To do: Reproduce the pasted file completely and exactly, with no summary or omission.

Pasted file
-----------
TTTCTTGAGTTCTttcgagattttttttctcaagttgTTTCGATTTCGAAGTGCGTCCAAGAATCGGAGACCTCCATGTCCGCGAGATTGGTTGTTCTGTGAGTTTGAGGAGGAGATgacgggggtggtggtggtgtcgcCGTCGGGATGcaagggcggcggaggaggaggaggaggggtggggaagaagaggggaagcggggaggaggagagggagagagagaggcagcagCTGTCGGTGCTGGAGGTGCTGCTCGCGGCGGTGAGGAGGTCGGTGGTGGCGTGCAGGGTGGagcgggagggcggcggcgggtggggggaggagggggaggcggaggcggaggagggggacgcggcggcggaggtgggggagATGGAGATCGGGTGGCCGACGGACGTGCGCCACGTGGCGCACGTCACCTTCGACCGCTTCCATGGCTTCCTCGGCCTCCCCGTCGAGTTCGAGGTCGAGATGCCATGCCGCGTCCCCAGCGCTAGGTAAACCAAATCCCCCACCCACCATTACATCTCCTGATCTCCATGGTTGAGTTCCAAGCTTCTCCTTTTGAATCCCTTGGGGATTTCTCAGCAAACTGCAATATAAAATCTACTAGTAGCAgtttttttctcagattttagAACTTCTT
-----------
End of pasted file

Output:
TTTCTTGAGTTCTttcgagattttttttctcaagttgTTTCGATTTCGAAGTGCGTCCAAGAATCGGAGACCTCCATGTCCGCGAGATTGGTTGTTCTGTGAGTTTGAGGAGGAGATgacgggggtggtggtggtgtcgcCGTCGGGATGcaagggcggcggaggaggaggaggaggggtggggaagaagaggggaagcggggaggaggagagggagagagagaggcagcagCTGTCGGTGCTGGAGGTGCTGCTCGCGGCGGTGAGGAGGTCGGTGGTGGCGTGCAGGGTGGagcgggagggcggcggcgggtggggggaggagggggaggcggaggcggaggagggggacgcggcggcggaggtgggggagATGGAGATCGGGTGGCCGACGGACGTGCGCCACGTGGCGCACGTCACCTTCGACCGCTTCCATGGCTTCCTCGGCCTCCCCGTCGAGTTCGAGGTCGAGATGCCATGCCGCGTCCCCAGCGCTAGGTAAACCAAATCCCCCACCCACCATTACATCTCCTGATCTCCATGGTTGAGTTCCAAGCTTCTCCTTTTGAATCCCTTGGGGATTTCTCAGCAAACTGCAATATAAAATCTACTAGTAGCAgtttttttctcagattttagAACTTCTT